She ignored Susan, but soon the others came around too. After hearing repeated “There was nothing you could have done” comments, Jack couldn’t take it any longer and was just about to get up and leave when Jason came by and said, “Why all so gloomy? Someone die?”
He realized too late that he had just put his foot in his mouth.
“Oh. Uh, I didn’t mean…I mean, I had no idea…” Jason mumbled as he tried to diffuse the angry stares. Jack felt the gravity generators fail again and took advantage of the opportunity. She had been holding in her anger, but Jason had split it wide open. She launched herself straight at him, giving him a solid blow to his nose as she floated by. The gravity came back on and Jack landed hard but she picked herself up and walked away.
The crunch Jack felt as she smacked Scratch in the nose reminded her of the fights she had as a teenager. The kids in school teased her, calling her Jack instead of Jaclyn. The girls were jealous of her quick physical development and early beauty and the boys were angry she ignored them, which ended up being Class 101 in the school of hard knocks.
Once her parents were reassigned to WF221, she chose to call herself Jack. When people asked why she had a boy’s name, she said it was because she fought like one, and offered free demonstrations. Few took her up on the offer.
“Jack, I didn’t know!” Jason said while holding his bleeding nose, but she had already gone around the corner. He ran after her and eventually caught up.
“Hey, SLOW DOWN!” he said and grabbed her shoulder. She turned, ready to explode at Scratch again but saw the blood covering his old fashioned flight jacket as he held his nose.
“I didn’t know Jack! Honestly! What happened anyway?” he said in a nasal tone.
Jack’s anger simmered down as she saw the concern in his eyes. “Damn computer glitch! Or screwed up thruster! I don’t know. All I know is that he’s dead. He’s thirteen and dead Scratch! It’s bad enough losing someone because he got jacked, but this is just stupid, a stupid waste!”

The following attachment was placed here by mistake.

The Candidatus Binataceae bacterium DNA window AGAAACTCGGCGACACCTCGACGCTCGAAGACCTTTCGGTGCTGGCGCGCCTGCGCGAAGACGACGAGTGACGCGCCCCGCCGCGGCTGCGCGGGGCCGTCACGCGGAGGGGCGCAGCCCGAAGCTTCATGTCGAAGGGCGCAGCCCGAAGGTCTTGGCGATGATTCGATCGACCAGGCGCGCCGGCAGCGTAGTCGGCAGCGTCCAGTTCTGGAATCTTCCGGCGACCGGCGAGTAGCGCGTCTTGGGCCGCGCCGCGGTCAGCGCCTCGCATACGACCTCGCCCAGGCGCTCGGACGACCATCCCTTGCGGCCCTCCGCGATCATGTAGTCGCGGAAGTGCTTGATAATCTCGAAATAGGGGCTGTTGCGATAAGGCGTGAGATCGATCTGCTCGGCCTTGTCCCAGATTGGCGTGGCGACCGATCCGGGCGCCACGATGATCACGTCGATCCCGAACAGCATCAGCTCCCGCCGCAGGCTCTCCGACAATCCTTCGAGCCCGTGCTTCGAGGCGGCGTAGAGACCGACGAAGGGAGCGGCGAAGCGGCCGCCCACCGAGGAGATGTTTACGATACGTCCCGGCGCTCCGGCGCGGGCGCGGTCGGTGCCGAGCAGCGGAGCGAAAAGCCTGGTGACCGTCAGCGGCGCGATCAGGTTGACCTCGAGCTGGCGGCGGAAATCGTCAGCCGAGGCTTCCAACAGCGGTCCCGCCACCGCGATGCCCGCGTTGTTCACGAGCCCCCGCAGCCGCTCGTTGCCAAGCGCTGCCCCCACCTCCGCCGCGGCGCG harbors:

Jason was quiet for a few seconds as Jack stood there trembling with anger and frustration. “That’s not your fault Jack and you know it,” he finally said. “And he’s not the only thirteen-year-old killed either. It sucks, but by rights we’ve gone way past our due date too. Those ants should have had our number, but it’s the luck of the draw. And…” Scratch guessed, “Mike, I take it…his luck ran out, pure and simple. It really sucks,” he said as he saw her anger flare again, “but there’s nothing any of us can do about it. Except keep on beating those damn ants and pushing our own luck,” he added.
“Lucky for us, we’re smarter than they are,” she said, not particularly including Jason in the comment.
“Yeah,” he replied, not knowing what else to say.
At that moment, the COMBAT klaxon sounded as WF221 geared for battle.
“Sir, Unidentified Object on Low Planet Orbit,” Jumal, the acting Tactical Officer said. Commander Dietrich turned to the main 3 dimensional Tactical display and watched as a UO, symbolized by a bright yellow triangle in LPO around Beta-9 slowly came into view. The triangle started blinking which made Dietrich very curious, because it confirmed what the object was, but couldn’t discern if it was ‘Friend or Foe’.